Lola Carlyle’s 12-Step Romance by Danielle Younge-Ullman
Release Date: May 5, 2015
Publisher: Entangled Teen
Lola Carlyle is lonely, out of sorts, and in for a boring summer. So when her best friend, Sydney, calls to rave about her stay at a posh Malibu rehab and reveals that the love of Lola’s life, Wade Miller, is being admitted, she knows what she has to do. Never mind that her worst addiction is decaf cappuccino; Lola is going to rehab.
Lola arrives at Sunrise Rehab intent solely on finding Wade, saving him from himself, and—naturally—making him fall in love with her…only to discover she’s actually expected to be an addict. And get treatment. And talk about her issues with her parents, and with herself. Plus she has insane roommates, and an irritatingly attractive mentor, Adam, who’s determined to thwart her at every turn.
Oh, and Sydney? She’s gone.
Turns out, once her pride, her defenses, and her best friend are stripped away, Lola realizes she’s actually got a lot to overcome…if she can open her heart long enough to let it happen.
“Look,” I say, head snapping up finally to brave his gaze, “if you would stop giving me shit for five seconds, I would apologize!”
“Wow,” he says. “This should be good.”
“Except you’re annoying me again already, and that makes it hard to keep feeling remorseful. Which I am, actually.”
He shakes his head and turns, as if to leave.
“Wait!” I stand. “Please don’t leave.”
He turns back. Still having trouble looking into his eyes, I glance down and notice he has changed his clothes into a darker pair of jeans and a rather tight T-shirt. I wonder if he keeps extra ones here, or if he went home to Venice. I wonder when he finds time to work out, because obviously he does. Maybe he does it in one of the gyms here…
Amazing what my brain will jump to when I’m avoiding something difficult.
I yank my gaze up—God, what if he thinks I’m ogling him on top of everything else?—then I fill my lungs with air and let it all out in one long sentence. “I really am sorry; it was totally out of line to pour coffee on your stuff and I truly, honestly feel terrible about it and I really, really promise I won’t do it again.”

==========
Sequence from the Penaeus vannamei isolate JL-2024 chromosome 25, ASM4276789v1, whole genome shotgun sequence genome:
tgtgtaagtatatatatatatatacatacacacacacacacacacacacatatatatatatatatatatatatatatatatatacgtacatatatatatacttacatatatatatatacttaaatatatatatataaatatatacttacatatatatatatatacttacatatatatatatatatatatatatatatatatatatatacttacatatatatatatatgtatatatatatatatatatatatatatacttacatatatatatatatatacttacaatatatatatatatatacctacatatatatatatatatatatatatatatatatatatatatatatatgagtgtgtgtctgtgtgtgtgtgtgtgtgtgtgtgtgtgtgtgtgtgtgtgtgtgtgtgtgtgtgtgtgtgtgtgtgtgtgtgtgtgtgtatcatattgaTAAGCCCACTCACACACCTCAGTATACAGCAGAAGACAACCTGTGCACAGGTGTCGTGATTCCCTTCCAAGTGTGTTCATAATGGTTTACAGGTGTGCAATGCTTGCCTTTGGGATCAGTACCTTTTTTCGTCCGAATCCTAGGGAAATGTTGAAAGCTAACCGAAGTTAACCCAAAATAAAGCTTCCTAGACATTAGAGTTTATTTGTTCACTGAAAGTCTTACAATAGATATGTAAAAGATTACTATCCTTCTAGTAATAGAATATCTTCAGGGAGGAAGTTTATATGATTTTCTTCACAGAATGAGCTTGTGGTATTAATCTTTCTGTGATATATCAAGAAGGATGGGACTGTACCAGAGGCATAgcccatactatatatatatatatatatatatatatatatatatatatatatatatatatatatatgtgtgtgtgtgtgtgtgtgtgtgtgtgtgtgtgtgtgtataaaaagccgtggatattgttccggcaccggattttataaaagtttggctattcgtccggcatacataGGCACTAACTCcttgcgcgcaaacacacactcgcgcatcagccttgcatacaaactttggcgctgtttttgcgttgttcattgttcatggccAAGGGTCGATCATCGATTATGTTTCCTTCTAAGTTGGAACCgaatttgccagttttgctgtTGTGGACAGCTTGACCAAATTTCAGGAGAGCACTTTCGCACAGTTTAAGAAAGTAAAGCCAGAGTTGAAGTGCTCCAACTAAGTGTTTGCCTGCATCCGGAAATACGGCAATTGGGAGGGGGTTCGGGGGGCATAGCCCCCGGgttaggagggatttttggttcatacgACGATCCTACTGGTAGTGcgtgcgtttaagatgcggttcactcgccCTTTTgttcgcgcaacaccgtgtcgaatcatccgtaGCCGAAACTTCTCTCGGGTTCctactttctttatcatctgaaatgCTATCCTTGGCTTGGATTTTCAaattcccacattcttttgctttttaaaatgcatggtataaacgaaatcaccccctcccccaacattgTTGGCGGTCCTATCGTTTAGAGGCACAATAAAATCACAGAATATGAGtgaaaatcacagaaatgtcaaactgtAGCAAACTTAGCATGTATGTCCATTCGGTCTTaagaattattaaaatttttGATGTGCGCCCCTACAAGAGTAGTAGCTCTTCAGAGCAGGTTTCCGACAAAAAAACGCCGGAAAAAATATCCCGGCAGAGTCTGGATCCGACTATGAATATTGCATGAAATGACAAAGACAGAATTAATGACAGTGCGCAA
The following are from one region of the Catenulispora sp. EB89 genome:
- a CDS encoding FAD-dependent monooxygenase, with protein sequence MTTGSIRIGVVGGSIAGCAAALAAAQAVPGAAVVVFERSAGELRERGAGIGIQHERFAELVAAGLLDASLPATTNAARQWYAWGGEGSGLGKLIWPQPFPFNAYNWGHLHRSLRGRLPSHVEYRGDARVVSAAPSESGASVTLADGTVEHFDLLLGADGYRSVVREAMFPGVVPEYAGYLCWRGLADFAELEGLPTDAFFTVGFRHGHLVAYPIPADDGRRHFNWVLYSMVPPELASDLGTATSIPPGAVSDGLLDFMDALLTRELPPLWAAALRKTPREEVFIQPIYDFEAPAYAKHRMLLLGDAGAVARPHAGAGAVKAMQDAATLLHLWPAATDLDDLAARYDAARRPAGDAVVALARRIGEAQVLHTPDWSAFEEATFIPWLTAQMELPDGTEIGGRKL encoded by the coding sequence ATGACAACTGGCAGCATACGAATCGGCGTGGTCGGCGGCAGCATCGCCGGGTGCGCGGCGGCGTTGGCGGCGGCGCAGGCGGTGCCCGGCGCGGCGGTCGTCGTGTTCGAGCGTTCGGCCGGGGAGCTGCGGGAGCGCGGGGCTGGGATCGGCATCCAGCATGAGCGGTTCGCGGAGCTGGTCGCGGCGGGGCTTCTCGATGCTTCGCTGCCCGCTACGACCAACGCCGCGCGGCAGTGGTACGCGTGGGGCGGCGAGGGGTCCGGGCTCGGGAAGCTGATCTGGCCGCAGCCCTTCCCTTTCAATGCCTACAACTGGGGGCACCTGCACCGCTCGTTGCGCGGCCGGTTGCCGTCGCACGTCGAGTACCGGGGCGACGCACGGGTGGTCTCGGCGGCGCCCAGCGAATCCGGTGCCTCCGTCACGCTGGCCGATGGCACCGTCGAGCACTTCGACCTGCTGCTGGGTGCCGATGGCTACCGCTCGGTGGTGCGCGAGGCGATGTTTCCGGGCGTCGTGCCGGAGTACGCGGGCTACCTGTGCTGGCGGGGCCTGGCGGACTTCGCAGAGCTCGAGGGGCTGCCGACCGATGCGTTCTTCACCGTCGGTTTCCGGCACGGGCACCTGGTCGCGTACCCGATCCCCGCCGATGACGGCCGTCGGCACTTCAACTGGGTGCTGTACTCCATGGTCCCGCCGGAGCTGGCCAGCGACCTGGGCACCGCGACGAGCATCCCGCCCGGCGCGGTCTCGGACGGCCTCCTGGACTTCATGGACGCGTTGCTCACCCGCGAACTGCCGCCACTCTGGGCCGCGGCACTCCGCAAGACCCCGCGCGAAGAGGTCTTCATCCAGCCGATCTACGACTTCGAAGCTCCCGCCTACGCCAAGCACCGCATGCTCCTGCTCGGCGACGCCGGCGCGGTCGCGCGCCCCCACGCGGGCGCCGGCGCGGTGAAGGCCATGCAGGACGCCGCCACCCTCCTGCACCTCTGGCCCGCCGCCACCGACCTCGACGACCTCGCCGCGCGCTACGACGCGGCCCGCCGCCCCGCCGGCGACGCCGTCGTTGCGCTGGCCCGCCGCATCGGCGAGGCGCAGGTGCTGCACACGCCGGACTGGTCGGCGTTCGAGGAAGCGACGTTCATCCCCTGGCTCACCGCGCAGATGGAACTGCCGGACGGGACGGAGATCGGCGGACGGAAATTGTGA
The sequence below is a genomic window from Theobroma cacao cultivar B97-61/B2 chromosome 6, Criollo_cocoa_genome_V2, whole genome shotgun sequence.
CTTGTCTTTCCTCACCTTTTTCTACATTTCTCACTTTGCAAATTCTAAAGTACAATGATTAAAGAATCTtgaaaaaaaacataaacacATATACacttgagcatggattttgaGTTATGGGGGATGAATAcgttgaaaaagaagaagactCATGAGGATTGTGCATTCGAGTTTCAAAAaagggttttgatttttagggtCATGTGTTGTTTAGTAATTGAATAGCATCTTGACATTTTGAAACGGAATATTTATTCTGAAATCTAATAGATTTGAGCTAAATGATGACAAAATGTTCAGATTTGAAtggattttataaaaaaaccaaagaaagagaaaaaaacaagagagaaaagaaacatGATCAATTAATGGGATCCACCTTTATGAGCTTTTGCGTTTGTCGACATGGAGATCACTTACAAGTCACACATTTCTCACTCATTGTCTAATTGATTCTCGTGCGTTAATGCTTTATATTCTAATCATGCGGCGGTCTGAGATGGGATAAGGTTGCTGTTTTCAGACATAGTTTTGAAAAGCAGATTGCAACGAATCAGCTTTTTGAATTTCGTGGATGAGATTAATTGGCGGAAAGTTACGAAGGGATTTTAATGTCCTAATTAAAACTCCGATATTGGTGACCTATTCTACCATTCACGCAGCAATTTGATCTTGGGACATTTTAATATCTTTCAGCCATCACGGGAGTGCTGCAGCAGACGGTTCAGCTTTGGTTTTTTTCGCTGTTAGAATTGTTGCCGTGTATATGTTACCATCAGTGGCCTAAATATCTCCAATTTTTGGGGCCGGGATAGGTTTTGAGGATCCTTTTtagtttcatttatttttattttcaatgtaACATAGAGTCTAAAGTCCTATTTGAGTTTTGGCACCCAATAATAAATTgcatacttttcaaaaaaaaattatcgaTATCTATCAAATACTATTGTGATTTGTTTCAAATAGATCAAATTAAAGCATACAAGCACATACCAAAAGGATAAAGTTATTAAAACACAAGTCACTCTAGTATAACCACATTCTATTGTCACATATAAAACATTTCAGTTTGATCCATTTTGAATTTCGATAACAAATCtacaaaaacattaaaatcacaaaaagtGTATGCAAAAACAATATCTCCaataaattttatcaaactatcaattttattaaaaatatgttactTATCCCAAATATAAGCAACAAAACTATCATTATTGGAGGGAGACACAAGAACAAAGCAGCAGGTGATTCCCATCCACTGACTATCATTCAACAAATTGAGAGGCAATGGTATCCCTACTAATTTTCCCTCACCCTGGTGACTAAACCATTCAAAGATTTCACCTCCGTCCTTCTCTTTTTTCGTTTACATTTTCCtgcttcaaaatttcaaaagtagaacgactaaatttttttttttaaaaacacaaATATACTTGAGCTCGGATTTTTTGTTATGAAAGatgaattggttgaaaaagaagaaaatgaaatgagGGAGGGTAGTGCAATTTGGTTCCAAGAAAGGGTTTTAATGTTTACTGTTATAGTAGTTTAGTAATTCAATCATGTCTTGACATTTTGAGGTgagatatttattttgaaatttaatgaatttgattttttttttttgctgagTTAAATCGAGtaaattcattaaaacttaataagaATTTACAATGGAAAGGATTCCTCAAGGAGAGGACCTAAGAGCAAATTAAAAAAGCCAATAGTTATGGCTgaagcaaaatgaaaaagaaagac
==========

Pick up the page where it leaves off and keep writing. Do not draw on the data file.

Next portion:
“And I want to add that it was very uncharacteristic behavior for me and I’m sure my parents will pay for the dry cleaning bills for the couch and your clothes, and for replacing your binder or the paper, or whatever. Seriously. In fact go ahead and get yourself a designer leather binder and, like, paper made from Indonesian silkworms or Mexican bark or whatever. I know you’re actually a hardworking guy.”
“That’s it? ‘Thanks’?”
“But I’ll pass on the silkworms. What were you expecting?”
“Well…it was a big step, I thought.”
“Yes! And I was very sincere, Adam.”
He walks closer, never taking his eyes off me. “Good.”
“And I’m embarrassed. I have no idea what came over me.”
“Because you’re usually one hundred percent charming,” he says with a smirk, now only a step away from me and staring right into my eyes like he’s trying to gauge my sincerity.
“Exactly,” I say, but then, again, I find myself looking away. “And I don’t want you to think I’m…I don’t want you to hate me.”
I must be looking pathetic all of a sudden because Adam puts his hands on my shoulders. His skin is warm but instead of soothing me, it makes me jumpy. Then he squeezes and says, “Relax, Lola. It’s all right.”
I reach up, thinking I need to pull his hands off my shoulders and step away, but instead I find myself—WTF?—falling into him for a hug like some kind of desperate little girl, or not-so-little girl. And he lets it happen. He actually wraps his arms around me and pulls me closer, and it feels—crap, I can’t put words to it; I don’t know. We’re not that physical a family and in general I don’t hug a lot of people, so it’s kind of a shock. He smells really nice—clean and somehow sharp and he’s so warm and solid, and it…aches. Shit. To my horror I suddenly feel like I might cry.
“You’d have to dish out a lot worse than that for me to hate you,” he says.
“Okay,” I say, blinking hard, swallowing, keeping my face turned away, head on his chest as I try to pull myself back together.
“But please,” he says, “don’t take that as a challenge.”
About the Author
Danielle Younge-Ullman is a novelist, playwright and freelance writer. She studied English and Theater at McGill University, then returned to her hometown of Toronto to work as professional actor for ten years. Danielle’s short story, Reconciliation, was published in MODERN MORSELS—a McGraw-Hill Anthology for young adults—in 2012, her one-act play, 7 Acts of Intercourse, debuted at Toronto’s SummerWorks Festival in 2005, and her adult novel, FALLING UNDER, was published by Penguin in 2008. Danielle lives in Toronto with her husband and two daughters.
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